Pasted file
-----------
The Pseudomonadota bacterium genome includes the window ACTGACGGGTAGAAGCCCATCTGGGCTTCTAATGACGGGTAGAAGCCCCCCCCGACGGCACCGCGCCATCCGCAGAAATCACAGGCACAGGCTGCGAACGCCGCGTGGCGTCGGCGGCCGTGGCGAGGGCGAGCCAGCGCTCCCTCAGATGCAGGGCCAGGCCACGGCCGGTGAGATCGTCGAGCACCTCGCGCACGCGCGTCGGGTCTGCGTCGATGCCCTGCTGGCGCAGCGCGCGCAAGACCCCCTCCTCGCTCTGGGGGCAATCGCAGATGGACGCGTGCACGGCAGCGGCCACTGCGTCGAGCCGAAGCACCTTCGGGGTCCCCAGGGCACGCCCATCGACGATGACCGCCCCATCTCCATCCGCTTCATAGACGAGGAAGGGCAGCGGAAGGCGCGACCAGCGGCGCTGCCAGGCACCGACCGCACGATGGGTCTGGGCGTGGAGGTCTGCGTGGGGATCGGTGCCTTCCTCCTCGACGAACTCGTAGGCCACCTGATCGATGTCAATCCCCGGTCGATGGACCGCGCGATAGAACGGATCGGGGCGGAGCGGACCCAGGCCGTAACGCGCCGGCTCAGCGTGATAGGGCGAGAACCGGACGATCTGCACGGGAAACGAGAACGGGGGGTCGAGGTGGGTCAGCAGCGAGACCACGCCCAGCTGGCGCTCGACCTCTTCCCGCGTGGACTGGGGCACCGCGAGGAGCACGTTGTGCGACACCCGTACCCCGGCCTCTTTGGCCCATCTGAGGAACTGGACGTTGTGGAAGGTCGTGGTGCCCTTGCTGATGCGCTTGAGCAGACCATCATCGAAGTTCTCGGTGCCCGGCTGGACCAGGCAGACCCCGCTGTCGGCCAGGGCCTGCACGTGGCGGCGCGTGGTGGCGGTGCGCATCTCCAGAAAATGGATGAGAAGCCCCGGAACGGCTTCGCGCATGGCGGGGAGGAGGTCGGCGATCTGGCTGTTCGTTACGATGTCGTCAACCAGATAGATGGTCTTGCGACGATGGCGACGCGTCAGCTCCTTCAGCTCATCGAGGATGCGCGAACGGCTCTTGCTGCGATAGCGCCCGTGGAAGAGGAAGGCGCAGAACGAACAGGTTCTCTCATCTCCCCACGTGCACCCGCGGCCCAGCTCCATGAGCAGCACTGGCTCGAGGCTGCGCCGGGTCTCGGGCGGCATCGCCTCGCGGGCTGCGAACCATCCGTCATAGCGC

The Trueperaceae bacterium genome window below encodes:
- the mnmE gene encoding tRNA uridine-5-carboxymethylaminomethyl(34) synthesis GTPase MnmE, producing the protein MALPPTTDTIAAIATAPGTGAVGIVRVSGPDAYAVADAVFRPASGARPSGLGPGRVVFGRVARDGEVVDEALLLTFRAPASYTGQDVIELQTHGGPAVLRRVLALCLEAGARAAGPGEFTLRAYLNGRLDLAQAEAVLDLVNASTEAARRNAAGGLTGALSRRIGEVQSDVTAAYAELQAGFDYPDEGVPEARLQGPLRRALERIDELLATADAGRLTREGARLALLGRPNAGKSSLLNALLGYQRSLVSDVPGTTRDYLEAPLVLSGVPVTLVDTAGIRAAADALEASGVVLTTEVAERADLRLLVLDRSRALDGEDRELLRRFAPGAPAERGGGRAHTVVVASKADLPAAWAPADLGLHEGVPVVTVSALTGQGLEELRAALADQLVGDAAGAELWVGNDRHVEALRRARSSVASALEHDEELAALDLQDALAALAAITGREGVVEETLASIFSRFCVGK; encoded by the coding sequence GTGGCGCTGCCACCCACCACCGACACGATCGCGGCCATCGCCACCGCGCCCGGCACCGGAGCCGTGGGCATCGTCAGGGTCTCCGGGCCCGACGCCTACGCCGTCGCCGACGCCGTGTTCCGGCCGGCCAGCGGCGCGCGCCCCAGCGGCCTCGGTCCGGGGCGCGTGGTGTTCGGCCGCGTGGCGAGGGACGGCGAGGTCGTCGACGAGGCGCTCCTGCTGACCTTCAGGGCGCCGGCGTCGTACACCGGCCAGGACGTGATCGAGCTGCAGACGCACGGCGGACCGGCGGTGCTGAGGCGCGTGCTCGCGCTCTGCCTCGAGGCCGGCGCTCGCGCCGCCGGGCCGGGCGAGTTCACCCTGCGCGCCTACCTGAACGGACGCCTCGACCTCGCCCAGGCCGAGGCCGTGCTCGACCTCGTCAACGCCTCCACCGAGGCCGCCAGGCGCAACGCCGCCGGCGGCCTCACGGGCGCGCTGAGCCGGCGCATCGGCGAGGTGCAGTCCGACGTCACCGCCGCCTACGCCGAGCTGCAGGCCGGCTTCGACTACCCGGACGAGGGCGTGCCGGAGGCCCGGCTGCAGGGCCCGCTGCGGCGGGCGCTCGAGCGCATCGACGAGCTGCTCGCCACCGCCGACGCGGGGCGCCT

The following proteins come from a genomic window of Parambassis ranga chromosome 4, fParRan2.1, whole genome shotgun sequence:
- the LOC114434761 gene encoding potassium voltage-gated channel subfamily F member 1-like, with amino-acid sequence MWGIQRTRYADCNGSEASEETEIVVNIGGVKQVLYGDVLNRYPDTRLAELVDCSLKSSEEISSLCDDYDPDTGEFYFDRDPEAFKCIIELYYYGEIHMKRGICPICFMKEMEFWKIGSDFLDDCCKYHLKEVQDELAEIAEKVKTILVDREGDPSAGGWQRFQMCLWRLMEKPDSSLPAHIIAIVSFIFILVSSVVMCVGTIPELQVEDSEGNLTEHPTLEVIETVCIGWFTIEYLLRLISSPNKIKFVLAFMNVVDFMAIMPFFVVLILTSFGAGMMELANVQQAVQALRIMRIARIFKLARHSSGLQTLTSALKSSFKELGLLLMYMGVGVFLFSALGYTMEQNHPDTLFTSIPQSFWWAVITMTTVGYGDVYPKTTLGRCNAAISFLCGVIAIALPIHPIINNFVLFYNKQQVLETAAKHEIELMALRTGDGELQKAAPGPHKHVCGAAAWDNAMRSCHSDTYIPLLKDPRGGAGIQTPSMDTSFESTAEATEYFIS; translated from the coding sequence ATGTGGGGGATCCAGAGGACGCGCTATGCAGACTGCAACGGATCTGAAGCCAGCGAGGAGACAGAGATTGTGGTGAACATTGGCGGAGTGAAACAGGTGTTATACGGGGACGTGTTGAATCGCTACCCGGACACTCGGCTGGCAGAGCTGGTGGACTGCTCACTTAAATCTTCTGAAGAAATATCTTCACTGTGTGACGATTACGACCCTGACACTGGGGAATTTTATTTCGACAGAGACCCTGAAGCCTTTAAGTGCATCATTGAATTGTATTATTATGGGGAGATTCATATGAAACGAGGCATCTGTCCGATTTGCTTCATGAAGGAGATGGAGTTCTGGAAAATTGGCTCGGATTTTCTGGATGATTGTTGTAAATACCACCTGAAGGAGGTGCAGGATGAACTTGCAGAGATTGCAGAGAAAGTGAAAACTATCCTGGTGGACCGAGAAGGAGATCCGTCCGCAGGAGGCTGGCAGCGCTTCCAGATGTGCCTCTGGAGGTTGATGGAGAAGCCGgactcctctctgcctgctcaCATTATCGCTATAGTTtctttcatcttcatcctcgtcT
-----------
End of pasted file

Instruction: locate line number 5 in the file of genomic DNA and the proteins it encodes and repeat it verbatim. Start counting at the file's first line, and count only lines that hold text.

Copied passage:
- the LOC114434761 gene encoding potassium voltage-gated channel subfamily F member 1-like, with amino-acid sequence MWGIQRTRYADCNGSEASEETEIVVNIGGVKQVLYGDVLNRYPDTRLAELVDCSLKSSEEISSLCDDYDPDTGEFYFDRDPEAFKCIIELYYYGEIHMKRGICPICFMKEMEFWKIGSDFLDDCCKYHLKEVQDELAEIAEKVKTILVDREGDPSAGGWQRFQMCLWRLMEKPDSSLPAHIIAIVSFIFILVSSVVMCVGTIPELQVEDSEGNLTEHPTLEVIETVCIGWFTIEYLLRLISSPNKIKFVLAFMNVVDFMAIMPFFVVLILTSFGAGMMELANVQQAVQALRIMRIARIFKLARHSSGLQTLTSALKSSFKELGLLLMYMGVGVFLFSALGYTMEQNHPDTLFTSIPQSFWWAVITMTTVGYGDVYPKTTLGRCNAAISFLCGVIAIALPIHPIINNFVLFYNKQQVLETAAKHEIELMALRTGDGELQKAAPGPHKHVCGAAAWDNAMRSCHSDTYIPLLKDPRGGAGIQTPSMDTSFESTAEATEYFIS; translated from the coding sequence ATGTGGGGGATCCAGAGGACGCGCTATGCAGACTGCAACGGATCTGAAGCCAGCGAGGAGACAGAGATTGTGGTGAACATTGGCGGAGTGAAACAGGTGTTATACGGGGACGTGTTGAATCGCTACCCGGACACTCGGCTGGCAGAGCTGGTGGACTGCTCACTTAAATCTTCTGAAGAAATATCTTCACTGTGTGACGATTACGACCCTGACACTGGGGAATTTTATTTCGACAGAGACCCTGAAGCCTTTAAGTGCATCATTGAATTGTATTATTATGGGGAGATTCATATGAAACGAGGCATCTGTCCGATTTGCTTCATGAAGGAGATGGAGTTCTGGAAAATTGGCTCGGATTTTCTGGATGATTGTTGTAAATACCACCTGAAGGAGGTGCAGGATGAACTTGCAGAGATTGCAGAGAAAGTGAAAACTATCCTGGTGGACCGAGAAGGAGATCCGTCCGCAGGAGGCTGGCAGCGCTTCCAGATGTGCCTCTGGAGGTTGATGGAGAAGCCGgactcctctctgcctgctcaCATTATCGCTATAGTTtctttcatcttcatcctcgtcT